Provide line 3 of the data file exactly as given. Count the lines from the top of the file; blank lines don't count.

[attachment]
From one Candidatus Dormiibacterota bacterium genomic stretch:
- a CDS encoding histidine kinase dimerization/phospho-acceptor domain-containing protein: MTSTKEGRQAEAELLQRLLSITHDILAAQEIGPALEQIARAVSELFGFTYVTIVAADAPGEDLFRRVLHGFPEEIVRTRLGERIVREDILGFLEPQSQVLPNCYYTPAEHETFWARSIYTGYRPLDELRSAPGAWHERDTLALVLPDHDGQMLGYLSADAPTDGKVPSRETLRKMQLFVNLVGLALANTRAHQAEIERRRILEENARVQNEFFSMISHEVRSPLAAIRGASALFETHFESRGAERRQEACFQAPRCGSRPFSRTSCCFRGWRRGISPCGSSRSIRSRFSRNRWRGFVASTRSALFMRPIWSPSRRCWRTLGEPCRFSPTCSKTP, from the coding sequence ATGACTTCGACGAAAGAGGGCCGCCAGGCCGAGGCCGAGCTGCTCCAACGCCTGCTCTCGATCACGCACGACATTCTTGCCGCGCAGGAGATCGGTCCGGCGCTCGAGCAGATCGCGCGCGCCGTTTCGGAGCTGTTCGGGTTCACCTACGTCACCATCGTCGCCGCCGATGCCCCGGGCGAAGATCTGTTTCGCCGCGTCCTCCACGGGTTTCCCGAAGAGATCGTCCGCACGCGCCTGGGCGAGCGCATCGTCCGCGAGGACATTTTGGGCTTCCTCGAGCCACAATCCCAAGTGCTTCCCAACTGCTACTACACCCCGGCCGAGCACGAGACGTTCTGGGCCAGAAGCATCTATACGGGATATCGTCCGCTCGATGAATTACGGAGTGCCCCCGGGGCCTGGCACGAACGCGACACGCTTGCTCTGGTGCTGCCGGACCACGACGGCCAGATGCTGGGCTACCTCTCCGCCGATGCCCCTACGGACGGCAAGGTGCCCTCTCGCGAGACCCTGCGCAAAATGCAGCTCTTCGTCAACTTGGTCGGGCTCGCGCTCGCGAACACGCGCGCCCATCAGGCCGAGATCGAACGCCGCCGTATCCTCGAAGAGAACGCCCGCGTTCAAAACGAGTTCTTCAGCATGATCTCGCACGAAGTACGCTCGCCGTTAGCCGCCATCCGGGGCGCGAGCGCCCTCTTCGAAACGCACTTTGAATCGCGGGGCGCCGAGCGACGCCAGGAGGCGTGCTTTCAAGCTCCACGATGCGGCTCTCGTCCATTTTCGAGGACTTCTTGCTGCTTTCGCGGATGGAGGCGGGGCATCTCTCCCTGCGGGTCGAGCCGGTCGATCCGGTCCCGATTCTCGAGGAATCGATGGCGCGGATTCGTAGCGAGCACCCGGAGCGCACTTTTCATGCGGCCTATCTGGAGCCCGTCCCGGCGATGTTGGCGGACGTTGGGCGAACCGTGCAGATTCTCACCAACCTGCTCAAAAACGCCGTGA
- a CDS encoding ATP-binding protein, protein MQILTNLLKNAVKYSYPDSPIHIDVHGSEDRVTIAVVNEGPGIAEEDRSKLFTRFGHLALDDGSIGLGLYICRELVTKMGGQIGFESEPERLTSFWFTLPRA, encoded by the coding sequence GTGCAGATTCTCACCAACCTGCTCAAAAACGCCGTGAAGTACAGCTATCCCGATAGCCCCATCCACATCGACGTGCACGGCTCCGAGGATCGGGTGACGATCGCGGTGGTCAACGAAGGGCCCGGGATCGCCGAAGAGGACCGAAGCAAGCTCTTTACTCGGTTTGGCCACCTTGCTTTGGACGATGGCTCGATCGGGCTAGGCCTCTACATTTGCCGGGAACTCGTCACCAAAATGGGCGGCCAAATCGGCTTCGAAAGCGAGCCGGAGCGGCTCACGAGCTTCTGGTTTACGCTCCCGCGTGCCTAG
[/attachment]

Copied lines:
- a CDS encoding ATP-binding protein, protein MQILTNLLKNAVKYSYPDSPIHIDVHGSEDRVTIAVVNEGPGIAEEDRSKLFTRFGHLALDDGSIGLGLYICRELVTKMGGQIGFESEPERLTSFWFTLPRA, encoded by the coding sequence GTGCAGATTCTCACCAACCTGCTCAAAAACGCCGTGAAGTACAGCTATCCCGATAGCCCCATCCACATCGACGTGCACGGCTCCGAGGATCGGGTGACGATCGCGGTGGTCAACGAAGGGCCCGGGATCGCCGAAGAGGACCGAAGCAAGCTCTTTACTCGGTTTGGCCACCTTGCTTTGGACGATGGCTCGATCGGGCTAGGCCTCTACATTTGCCGGGAACTCGTCACCAAAATGGGCGGCCAAATCGGCTTCGAAAGCGAGCCGGAGCGGCTCACGAGCTTCTGGTTTACGCTCCCGCGTGCCTAG